We laugh and call these our urns,” say Debbie and Robert Douglas of the pair of giant vases atop their new living room mantel. But as it turns out, the two years spent remodeling their Lake Highlands home didn’t actually kill them.

In fact, Robert says, “it really, truly wasn’t a horror story.”

They’re glad they did what some would advise never to do: hire a friend to do the job. They’d known architect and remodeler John Humphreys for years – their kids played soccer and volleyball together – but not professionally. It turned out to be a perfect fit.

They’re the only people who’ve owned this home, built in 1985. Daughter Abby was 8 months old then. They were looking ahead, seeking a good environment for their kids, and preferred Richardson schools while wanting to live inside the LBJ loop. Lake Highlands was it.

The home wasn’t custom, but the Douglases bought it in time to choose a few details, such as carpet color.

Even after their second child, Sam, was born, the house continued to work for them.

“It was a beautiful house when we moved in,” Robert says. “It was all we thought we would ever have. We loved it. But things change.”

About four years ago, the couple had to face the inevitable: They were parents of preteens. For the uninitiated, this means they were ready to move the kids’ living space upstairs.

Adding 500 square feet over the garage and reconfiguring the upstairs floor plan to include a kids’ living room and a new bathroom was “stage one” of the remodeling. It went so well, and the results were so pleasing, that John says: “Once we got started, we couldn’t stop.”

They turned their attention to the main floor. Robert and Debbie have completely restyled their typically ’80s house – smallish rooms, dark ash paneling and wall-to-wall carpeting. Nowhere is this more dramatically apparent than in the combined living and dining area. Humphreys took the walls down to the studs and expanded the small openings between rooms. After some re-engineering, he also removed a visually distracting load-bearing post.

The finished look is casually elegant – “about as formal as we get” – with white woodwork, textured walls painted butter vanilla and bright blue, and the pine pieces the couple prefers.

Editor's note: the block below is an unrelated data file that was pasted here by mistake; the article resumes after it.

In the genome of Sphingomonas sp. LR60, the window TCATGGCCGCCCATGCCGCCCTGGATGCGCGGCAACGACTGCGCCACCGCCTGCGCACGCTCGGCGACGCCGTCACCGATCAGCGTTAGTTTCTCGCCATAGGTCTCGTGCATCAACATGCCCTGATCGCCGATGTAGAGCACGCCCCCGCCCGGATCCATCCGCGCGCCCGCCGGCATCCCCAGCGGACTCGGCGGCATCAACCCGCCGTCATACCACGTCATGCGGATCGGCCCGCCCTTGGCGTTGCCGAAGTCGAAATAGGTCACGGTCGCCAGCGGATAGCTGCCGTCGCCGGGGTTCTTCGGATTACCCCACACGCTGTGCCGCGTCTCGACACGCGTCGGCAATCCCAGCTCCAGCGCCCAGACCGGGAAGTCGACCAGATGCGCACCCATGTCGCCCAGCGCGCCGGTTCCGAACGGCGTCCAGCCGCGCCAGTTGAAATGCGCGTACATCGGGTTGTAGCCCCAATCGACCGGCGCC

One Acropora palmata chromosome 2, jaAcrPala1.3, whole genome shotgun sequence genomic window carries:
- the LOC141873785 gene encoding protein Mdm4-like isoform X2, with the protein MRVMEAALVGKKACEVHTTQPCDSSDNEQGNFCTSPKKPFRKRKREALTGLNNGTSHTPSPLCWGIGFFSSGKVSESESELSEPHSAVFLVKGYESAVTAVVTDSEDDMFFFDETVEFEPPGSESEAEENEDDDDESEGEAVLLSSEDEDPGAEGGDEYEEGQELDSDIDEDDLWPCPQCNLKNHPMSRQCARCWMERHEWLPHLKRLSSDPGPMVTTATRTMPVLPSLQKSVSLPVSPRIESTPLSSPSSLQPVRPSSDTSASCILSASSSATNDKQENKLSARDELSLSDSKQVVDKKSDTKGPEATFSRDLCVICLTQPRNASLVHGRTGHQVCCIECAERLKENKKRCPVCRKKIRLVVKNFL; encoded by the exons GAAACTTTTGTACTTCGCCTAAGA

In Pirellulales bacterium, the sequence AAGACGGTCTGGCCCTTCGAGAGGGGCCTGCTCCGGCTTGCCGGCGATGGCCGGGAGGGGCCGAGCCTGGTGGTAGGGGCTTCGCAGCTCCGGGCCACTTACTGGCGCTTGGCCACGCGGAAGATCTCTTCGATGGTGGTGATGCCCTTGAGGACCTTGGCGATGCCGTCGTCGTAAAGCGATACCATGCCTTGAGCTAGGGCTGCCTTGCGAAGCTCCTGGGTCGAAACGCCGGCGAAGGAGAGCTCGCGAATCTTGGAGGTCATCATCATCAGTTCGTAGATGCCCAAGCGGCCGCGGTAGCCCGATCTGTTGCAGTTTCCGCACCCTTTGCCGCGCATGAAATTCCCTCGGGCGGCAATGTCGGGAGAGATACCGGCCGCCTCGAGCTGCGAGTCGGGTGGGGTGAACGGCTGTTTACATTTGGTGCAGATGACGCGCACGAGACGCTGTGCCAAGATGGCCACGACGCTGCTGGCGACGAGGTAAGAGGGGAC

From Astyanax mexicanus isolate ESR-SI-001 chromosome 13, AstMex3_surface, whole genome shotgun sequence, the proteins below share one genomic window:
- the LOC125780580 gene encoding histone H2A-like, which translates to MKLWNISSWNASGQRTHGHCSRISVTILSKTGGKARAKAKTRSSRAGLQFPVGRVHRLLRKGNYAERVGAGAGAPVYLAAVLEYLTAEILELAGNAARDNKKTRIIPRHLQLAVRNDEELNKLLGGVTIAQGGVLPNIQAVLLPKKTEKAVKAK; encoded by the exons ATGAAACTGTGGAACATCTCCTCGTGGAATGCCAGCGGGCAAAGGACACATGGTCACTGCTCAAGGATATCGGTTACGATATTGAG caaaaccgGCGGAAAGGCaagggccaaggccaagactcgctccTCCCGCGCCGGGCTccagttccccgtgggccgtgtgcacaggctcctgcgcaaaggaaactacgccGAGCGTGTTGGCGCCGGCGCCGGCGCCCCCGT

In the kitchen, warm russet tile makes up the new floor and the back-splash. Humphreys cleverly extended one side of the existing island, turning it into more of a piece of furniture. And he disposed of the worst thing in the kitchen: the ungainly fluorescent box on the ceiling.

“We re-lit the whole house,” says Robert, whose own eyes light up at one of his favorite subjects – he’s a self-described electronics nut. Old fluorescent panels gave way to low-voltage lights, he says, carefully placed to provide a subtle glow throughout. Work areas required brighter lights, but dimmers allow these to be softened.

“He’s very opinionated about lighting,” Debbie laughs.

The way they tell it, this experience was downright pleasurable, but for any less-fortunate remodeler who needs to blow off steam, Robert has found an effective method. To make way for the new master bathroom, he went into the old one and single-handedly demolished it.

Humphreys was ordering furniture while construction was progressing, so everything came together at about the same time. Knowing the couple and their taste so well, he found ideal furnishings: the Persian-style Feizy rugs for their new hardwood floors, the exotic coffee table/chest in the living room, the blue-and-white china accents. One such vase overflows with dried flowers created by Kathi McCabe of KBM Designs.

Living in the house while the work was in progress challenged them for about five months, Robert says.

“It was tight for awhile,” Robert recalls, with “the whole family getting ready to go to church on Sunday morning with only one shower. But we’re through now…just because we don’t have anything left to remodel!”